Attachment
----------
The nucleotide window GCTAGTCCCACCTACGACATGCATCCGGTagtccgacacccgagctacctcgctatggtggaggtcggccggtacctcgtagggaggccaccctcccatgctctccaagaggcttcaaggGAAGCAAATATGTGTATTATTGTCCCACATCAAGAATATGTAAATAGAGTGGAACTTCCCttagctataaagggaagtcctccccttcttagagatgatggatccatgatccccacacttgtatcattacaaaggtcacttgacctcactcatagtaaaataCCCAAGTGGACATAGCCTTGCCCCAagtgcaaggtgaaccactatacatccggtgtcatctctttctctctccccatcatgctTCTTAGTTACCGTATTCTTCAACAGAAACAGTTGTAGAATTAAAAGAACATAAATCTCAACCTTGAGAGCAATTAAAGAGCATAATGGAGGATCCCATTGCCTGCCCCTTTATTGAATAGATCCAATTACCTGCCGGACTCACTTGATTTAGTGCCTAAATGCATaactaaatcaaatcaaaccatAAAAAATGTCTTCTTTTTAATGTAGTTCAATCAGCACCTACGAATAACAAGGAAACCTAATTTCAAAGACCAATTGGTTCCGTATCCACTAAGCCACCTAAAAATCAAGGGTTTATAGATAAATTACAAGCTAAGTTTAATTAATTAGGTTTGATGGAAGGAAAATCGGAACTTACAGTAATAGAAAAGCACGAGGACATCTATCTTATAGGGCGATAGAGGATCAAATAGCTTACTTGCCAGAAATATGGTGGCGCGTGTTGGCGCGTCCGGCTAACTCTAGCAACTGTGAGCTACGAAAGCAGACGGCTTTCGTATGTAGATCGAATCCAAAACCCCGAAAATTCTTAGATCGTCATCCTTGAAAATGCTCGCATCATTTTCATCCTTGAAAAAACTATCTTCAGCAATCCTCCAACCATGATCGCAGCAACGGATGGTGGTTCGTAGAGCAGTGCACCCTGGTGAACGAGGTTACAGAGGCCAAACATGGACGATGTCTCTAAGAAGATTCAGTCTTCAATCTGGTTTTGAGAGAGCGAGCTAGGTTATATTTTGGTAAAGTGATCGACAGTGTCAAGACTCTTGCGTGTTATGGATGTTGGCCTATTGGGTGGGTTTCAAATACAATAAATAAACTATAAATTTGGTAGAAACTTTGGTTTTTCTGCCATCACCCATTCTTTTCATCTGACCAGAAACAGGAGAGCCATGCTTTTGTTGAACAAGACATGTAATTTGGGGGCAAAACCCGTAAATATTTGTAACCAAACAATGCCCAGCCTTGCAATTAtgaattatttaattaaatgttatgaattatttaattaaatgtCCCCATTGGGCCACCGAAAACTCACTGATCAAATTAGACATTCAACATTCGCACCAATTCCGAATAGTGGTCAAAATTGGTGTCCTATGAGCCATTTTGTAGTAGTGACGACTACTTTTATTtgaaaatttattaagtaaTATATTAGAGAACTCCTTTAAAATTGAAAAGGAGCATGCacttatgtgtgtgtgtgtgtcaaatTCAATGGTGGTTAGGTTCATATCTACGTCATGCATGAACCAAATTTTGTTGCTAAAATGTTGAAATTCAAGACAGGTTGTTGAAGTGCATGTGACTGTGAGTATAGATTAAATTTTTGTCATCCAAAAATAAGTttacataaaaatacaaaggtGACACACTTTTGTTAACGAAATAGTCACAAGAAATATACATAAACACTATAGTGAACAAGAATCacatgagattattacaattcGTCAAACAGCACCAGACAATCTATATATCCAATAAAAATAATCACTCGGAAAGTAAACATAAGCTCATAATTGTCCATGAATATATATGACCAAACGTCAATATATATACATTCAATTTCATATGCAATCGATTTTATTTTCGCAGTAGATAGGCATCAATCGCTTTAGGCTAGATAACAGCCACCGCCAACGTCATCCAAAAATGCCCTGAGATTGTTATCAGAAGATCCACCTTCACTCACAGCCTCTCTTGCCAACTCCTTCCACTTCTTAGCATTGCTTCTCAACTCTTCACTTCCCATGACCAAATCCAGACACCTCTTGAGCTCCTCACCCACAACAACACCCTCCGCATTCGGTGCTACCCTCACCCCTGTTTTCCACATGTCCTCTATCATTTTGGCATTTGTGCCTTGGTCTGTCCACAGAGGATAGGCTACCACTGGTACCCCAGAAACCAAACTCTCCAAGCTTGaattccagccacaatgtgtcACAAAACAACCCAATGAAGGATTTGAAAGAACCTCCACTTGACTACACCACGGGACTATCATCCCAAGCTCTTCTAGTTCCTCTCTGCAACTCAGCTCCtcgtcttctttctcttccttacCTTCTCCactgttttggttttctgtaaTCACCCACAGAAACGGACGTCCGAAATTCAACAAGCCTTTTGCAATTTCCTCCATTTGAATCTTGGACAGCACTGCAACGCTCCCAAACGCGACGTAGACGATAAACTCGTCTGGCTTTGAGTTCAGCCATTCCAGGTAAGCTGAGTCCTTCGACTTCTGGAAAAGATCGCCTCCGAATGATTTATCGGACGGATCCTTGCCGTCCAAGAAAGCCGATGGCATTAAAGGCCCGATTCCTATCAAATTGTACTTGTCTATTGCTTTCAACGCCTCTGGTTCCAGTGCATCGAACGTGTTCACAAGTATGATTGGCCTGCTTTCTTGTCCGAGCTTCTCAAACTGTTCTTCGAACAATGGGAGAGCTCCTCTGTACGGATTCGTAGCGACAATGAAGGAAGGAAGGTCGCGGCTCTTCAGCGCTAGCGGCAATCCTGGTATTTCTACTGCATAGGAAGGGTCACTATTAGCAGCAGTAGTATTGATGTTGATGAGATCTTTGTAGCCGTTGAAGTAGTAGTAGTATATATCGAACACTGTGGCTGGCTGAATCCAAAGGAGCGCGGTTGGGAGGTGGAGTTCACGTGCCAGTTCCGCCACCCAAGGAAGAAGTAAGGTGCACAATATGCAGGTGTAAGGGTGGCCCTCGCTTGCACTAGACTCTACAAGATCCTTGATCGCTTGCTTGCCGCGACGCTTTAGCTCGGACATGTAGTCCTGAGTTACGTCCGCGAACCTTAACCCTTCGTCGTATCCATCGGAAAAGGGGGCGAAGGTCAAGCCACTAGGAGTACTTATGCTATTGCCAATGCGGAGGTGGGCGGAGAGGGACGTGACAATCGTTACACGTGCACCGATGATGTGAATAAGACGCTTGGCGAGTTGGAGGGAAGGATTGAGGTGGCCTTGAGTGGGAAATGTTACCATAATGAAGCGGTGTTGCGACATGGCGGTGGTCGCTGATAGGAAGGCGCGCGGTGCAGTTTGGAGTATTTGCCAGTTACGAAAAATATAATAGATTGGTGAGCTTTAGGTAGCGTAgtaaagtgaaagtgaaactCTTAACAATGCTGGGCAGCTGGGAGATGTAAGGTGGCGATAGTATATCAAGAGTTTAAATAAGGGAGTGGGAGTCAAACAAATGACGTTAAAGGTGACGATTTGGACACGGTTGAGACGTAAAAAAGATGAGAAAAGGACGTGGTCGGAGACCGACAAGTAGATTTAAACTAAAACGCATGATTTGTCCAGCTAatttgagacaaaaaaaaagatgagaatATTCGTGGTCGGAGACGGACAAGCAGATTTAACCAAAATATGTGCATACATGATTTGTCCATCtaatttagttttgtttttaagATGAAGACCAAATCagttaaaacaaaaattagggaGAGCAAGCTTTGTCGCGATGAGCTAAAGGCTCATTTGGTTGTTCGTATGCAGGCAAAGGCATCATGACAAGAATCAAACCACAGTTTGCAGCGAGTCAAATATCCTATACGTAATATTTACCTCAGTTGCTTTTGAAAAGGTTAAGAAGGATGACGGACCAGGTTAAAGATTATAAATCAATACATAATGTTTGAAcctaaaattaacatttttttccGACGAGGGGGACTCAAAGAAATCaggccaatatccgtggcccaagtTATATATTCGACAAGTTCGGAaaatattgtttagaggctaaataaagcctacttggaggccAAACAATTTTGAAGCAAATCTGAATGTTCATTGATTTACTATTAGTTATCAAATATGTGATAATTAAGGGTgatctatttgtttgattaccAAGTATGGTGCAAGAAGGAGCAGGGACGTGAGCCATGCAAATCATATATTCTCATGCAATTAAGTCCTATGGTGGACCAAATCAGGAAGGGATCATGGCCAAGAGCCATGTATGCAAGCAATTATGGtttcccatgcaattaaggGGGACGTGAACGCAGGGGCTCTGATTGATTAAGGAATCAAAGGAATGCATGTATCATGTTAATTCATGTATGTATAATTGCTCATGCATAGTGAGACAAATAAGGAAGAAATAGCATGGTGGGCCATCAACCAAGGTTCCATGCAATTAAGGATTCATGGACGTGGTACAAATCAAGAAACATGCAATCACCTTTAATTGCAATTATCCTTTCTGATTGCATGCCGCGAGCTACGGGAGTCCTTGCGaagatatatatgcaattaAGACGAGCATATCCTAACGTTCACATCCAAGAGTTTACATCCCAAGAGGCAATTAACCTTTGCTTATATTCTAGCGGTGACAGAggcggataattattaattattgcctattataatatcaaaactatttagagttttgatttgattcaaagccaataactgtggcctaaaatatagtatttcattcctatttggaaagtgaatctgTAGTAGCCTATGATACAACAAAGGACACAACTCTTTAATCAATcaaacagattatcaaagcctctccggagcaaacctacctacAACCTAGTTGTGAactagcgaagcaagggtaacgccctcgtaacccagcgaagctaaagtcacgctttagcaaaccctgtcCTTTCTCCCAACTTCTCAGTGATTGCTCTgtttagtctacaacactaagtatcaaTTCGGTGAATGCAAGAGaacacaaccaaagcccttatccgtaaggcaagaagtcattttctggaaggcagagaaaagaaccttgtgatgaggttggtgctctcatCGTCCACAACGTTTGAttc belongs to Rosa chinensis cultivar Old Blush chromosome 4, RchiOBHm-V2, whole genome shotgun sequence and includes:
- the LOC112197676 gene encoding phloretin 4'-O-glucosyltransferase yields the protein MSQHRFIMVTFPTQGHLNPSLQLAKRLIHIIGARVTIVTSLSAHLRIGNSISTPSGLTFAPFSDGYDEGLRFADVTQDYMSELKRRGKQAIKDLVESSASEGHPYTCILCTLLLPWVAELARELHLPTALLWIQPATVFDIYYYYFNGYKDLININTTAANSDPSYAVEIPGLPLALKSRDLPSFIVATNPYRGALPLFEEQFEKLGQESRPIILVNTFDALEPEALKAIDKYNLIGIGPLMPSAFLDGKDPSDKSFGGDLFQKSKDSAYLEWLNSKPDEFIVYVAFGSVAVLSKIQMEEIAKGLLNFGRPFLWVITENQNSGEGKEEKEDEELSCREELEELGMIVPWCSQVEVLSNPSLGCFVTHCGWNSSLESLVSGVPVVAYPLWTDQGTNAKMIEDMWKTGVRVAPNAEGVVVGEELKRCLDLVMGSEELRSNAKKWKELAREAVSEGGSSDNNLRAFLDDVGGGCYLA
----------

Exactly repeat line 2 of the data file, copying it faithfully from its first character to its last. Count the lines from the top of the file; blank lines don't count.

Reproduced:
- the LOC112197676 gene encoding phloretin 4'-O-glucosyltransferase yields the protein MSQHRFIMVTFPTQGHLNPSLQLAKRLIHIIGARVTIVTSLSAHLRIGNSISTPSGLTFAPFSDGYDEGLRFADVTQDYMSELKRRGKQAIKDLVESSASEGHPYTCILCTLLLPWVAELARELHLPTALLWIQPATVFDIYYYYFNGYKDLININTTAANSDPSYAVEIPGLPLALKSRDLPSFIVATNPYRGALPLFEEQFEKLGQESRPIILVNTFDALEPEALKAIDKYNLIGIGPLMPSAFLDGKDPSDKSFGGDLFQKSKDSAYLEWLNSKPDEFIVYVAFGSVAVLSKIQMEEIAKGLLNFGRPFLWVITENQNSGEGKEEKEDEELSCREELEELGMIVPWCSQVEVLSNPSLGCFVTHCGWNSSLESLVSGVPVVAYPLWTDQGTNAKMIEDMWKTGVRVAPNAEGVVVGEELKRCLDLVMGSEELRSNAKKWKELAREAVSEGGSSDNNLRAFLDDVGGGCYLA